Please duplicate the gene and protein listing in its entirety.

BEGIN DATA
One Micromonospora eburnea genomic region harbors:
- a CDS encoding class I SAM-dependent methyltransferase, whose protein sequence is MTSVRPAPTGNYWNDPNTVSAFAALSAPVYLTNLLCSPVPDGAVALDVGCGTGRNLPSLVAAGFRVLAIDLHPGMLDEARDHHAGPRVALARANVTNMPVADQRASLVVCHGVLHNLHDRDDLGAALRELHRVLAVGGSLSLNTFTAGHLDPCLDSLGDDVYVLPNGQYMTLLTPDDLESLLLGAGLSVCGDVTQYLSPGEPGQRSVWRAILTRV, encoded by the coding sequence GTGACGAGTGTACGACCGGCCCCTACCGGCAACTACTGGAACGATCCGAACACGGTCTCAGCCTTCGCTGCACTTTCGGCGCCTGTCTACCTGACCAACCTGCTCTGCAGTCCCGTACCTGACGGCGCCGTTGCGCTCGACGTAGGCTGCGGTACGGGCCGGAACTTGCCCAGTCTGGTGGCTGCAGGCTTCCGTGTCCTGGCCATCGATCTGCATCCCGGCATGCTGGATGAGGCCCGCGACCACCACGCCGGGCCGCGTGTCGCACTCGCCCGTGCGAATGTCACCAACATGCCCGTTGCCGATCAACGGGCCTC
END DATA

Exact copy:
One Micromonospora eburnea genomic region harbors:
- a CDS encoding class I SAM-dependent methyltransferase, whose protein sequence is MTSVRPAPTGNYWNDPNTVSAFAALSAPVYLTNLLCSPVPDGAVALDVGCGTGRNLPSLVAAGFRVLAIDLHPGMLDEARDHHAGPRVALARANVTNMPVADQRASLVVCHGVLHNLHDRDDLGAALRELHRVLAVGGSLSLNTFTAGHLDPCLDSLGDDVYVLPNGQYMTLLTPDDLESLLLGAGLSVCGDVTQYLSPGEPGQRSVWRAILTRV, encoded by the coding sequence GTGACGAGTGTACGACCGGCCCCTACCGGCAACTACTGGAACGATCCGAACACGGTCTCAGCCTTCGCTGCACTTTCGGCGCCTGTCTACCTGACCAACCTGCTCTGCAGTCCCGTACCTGACGGCGCCGTTGCGCTCGACGTAGGCTGCGGTACGGGCCGGAACTTGCCCAGTCTGGTGGCTGCAGGCTTCCGTGTCCTGGCCATCGATCTGCATCCCGGCATGCTGGATGAGGCCCGCGACCACCACGCCGGGCCGCGTGTCGCACTCGCCCGTGCGAATGTCACCAACATGCCCGTTGCCGATCAACGGGCCTC